10 Ways Good Sleep Habits Make Kids Smarter, Happier, and Healthier
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Healthy sleep means happier kids. Brace yourself for the cranky mood of a toddler who has missed a nap or the fussiness of an infant who has stayed awake too long. While everyone gets a little grouchy without enough sleep, young children and babies have an especially low tolerance for too little sleep. Recently, a study from the University of Colorado found that toddlers with insufficient naps showed more anxiety and frustration, less joy and interest, and a poor understanding of how to solve problems.
Well-rested kids behave better. Anyone with a toddler who woke up a little too early, stayed up a little too late, or missed a nap knows the dreaded consequences: whines that escalate into ear-shattering screams that make you want to run away and join the circus—if that were an option. One simpler remedy is adequate sleep. In about a third of all cases, sleep-deprived behavior is often misdiagnosed as ADHD.
Lack of sleep can be a safety hazard. A Drexel University study found sleep deprivation can cause cognitive impairment similar to that of an intoxicated person. This possibility seems especially scary for injury-prone toddlers, who turn living rooms into Olympic stages and think nothing of torpedoing off the sofa when you’re looking the other way.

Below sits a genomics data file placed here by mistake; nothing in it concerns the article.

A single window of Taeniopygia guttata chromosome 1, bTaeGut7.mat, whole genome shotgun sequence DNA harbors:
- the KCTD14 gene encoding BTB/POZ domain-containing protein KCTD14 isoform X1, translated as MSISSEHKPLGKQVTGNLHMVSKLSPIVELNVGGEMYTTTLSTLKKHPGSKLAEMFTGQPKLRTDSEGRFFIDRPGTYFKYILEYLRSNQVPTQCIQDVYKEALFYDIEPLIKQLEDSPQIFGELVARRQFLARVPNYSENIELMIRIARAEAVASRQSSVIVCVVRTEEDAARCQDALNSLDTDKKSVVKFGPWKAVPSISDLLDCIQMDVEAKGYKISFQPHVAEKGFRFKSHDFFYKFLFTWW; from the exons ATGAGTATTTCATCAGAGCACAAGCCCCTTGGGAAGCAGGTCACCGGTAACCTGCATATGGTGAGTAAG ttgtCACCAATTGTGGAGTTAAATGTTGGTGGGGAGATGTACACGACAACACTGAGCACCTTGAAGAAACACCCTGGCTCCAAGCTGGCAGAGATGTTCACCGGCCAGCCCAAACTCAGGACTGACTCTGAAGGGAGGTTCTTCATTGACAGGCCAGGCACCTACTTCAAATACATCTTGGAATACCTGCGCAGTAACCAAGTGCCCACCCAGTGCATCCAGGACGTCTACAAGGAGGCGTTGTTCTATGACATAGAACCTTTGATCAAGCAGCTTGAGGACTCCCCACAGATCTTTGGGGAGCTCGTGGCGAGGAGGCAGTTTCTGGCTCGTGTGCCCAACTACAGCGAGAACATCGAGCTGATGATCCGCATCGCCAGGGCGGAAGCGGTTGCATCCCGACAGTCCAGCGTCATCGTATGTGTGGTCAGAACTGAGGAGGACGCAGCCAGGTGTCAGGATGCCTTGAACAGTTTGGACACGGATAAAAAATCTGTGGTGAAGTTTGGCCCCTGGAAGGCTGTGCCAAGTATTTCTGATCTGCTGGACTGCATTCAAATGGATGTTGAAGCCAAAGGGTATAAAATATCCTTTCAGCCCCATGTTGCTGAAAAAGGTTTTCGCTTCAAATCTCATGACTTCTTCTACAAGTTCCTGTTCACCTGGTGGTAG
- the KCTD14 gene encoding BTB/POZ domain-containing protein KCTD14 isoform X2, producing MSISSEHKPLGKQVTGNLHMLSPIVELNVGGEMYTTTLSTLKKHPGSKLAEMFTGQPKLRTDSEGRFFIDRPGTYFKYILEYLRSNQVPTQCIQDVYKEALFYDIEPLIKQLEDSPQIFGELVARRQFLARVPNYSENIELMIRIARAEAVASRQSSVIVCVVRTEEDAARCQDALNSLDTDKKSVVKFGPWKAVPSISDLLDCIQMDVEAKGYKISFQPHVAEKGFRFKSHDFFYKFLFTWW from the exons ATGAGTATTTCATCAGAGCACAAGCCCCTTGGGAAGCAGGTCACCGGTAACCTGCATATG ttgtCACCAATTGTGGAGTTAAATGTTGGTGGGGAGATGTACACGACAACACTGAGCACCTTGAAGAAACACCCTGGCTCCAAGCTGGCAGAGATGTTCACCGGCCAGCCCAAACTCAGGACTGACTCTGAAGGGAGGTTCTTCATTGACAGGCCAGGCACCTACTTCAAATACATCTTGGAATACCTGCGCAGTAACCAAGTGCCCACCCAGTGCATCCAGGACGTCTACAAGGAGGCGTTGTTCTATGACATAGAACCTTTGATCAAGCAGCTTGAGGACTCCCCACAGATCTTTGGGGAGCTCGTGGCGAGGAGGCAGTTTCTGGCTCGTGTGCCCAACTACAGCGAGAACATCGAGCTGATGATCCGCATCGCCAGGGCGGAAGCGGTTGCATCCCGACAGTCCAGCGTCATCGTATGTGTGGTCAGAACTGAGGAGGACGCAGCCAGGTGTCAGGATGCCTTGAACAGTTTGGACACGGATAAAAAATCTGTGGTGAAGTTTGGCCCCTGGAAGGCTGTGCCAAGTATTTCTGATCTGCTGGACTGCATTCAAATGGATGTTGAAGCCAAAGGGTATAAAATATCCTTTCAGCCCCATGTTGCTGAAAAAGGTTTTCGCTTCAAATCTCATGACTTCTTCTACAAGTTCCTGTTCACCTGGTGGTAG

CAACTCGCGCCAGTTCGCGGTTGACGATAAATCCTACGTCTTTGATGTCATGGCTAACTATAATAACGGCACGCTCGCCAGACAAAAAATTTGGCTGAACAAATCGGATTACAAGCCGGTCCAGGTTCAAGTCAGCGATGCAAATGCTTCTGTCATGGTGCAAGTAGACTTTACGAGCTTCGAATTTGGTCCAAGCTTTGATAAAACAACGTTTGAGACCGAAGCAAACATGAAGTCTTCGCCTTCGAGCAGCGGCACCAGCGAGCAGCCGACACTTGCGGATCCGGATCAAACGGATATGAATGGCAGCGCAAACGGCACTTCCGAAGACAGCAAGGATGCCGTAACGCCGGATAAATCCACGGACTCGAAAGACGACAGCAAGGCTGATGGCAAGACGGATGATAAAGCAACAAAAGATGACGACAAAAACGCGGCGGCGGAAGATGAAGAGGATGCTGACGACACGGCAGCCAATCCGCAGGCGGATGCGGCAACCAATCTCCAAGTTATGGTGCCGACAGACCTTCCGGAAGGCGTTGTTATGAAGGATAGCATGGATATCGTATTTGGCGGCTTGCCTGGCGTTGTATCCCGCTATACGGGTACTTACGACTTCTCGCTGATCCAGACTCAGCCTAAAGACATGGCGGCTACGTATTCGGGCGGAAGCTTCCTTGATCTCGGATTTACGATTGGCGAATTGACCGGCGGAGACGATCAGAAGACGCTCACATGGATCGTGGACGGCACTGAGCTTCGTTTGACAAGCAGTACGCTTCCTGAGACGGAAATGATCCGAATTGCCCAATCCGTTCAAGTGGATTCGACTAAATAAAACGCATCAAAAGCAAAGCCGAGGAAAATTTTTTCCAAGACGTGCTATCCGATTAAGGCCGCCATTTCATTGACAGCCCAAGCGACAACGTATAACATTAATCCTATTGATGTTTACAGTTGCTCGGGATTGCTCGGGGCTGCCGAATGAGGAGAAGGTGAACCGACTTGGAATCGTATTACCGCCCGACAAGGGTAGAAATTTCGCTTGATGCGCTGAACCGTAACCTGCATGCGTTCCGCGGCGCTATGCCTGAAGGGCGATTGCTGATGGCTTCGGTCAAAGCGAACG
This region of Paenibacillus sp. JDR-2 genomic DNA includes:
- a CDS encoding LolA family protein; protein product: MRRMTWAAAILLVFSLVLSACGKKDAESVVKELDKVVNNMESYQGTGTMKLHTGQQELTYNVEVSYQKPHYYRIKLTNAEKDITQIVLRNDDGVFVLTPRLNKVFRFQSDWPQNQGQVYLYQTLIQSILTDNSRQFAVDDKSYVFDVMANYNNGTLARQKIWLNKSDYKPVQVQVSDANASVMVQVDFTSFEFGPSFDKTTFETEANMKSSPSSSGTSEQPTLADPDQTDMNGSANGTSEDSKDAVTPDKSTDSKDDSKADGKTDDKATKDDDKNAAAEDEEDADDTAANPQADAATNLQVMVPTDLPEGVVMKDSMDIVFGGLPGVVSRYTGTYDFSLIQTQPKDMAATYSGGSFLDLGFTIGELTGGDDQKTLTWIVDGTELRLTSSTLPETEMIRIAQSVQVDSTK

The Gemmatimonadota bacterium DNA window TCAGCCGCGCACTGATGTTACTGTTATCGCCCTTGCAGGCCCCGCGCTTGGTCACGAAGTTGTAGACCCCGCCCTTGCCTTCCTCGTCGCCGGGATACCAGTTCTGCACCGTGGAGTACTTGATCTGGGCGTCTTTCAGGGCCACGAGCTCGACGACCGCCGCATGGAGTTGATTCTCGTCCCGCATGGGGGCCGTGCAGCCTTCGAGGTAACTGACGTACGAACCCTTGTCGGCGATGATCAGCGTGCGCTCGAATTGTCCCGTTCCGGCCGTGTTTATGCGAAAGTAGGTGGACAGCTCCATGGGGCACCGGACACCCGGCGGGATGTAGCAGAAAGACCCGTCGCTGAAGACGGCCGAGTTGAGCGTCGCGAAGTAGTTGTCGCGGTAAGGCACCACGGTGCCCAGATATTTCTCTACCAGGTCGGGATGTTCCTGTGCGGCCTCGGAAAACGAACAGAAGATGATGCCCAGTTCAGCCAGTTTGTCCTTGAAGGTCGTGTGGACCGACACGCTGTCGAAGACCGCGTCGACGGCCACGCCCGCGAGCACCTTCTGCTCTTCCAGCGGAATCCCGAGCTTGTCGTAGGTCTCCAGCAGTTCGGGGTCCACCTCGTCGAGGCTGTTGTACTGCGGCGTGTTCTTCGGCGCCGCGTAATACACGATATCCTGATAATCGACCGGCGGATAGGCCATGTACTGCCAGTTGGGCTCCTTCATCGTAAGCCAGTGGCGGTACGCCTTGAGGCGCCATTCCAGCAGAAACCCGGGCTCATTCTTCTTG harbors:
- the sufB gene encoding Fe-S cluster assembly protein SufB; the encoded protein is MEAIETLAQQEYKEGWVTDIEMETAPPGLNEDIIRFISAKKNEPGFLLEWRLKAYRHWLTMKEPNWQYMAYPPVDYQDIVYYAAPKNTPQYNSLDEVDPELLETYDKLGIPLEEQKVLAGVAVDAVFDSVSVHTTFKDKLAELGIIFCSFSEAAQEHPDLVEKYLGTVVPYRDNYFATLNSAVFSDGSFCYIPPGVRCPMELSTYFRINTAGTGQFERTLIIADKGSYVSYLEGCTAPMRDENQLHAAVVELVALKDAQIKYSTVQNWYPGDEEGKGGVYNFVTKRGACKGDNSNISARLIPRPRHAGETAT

Healthy sleep, healthy kids. Not only does sleep energize our body and brain, it also kick-starts our immune system. In fact, adequate sleep protects children from infections that sometimes plague the rest of the family.
Less sleep puts kids at risk for obesity. Growing numbers of studies link obesity with sleep deprivation. The science points to impaired glucose control and inhibited hormone secretion as the main culprits. Another fact is that kids who get less sleep are often more sedentary and spend more time watching TV, and this lack of exercise often adds unneeded pounds.
Parents need adequate sleep to keep up. Need I say more? You just can’t function well when neither you nor your child has good sleeps habits. You owe it to yourself—and to your child —to keep your family on a healthy sleep track.
A graduate of Cornell Medical School, Rebecca Kempton, MD, became interested in the topic of sleep when her first son refused to sleep day or night—or so it seemed. After much research and conversations with other moms, Dr. Kempton honed her sleep training skills with her next two children. She then became certified as an infant and toddler sleep consultant with the Family Sleep Institute, and she now creates customized sleep solutions for families. For more information on Dr. Kempton and her services, visit babysleeppro.com or follow her on social media: facebook.com/babysleeppro or @babysleeppro on Twitter.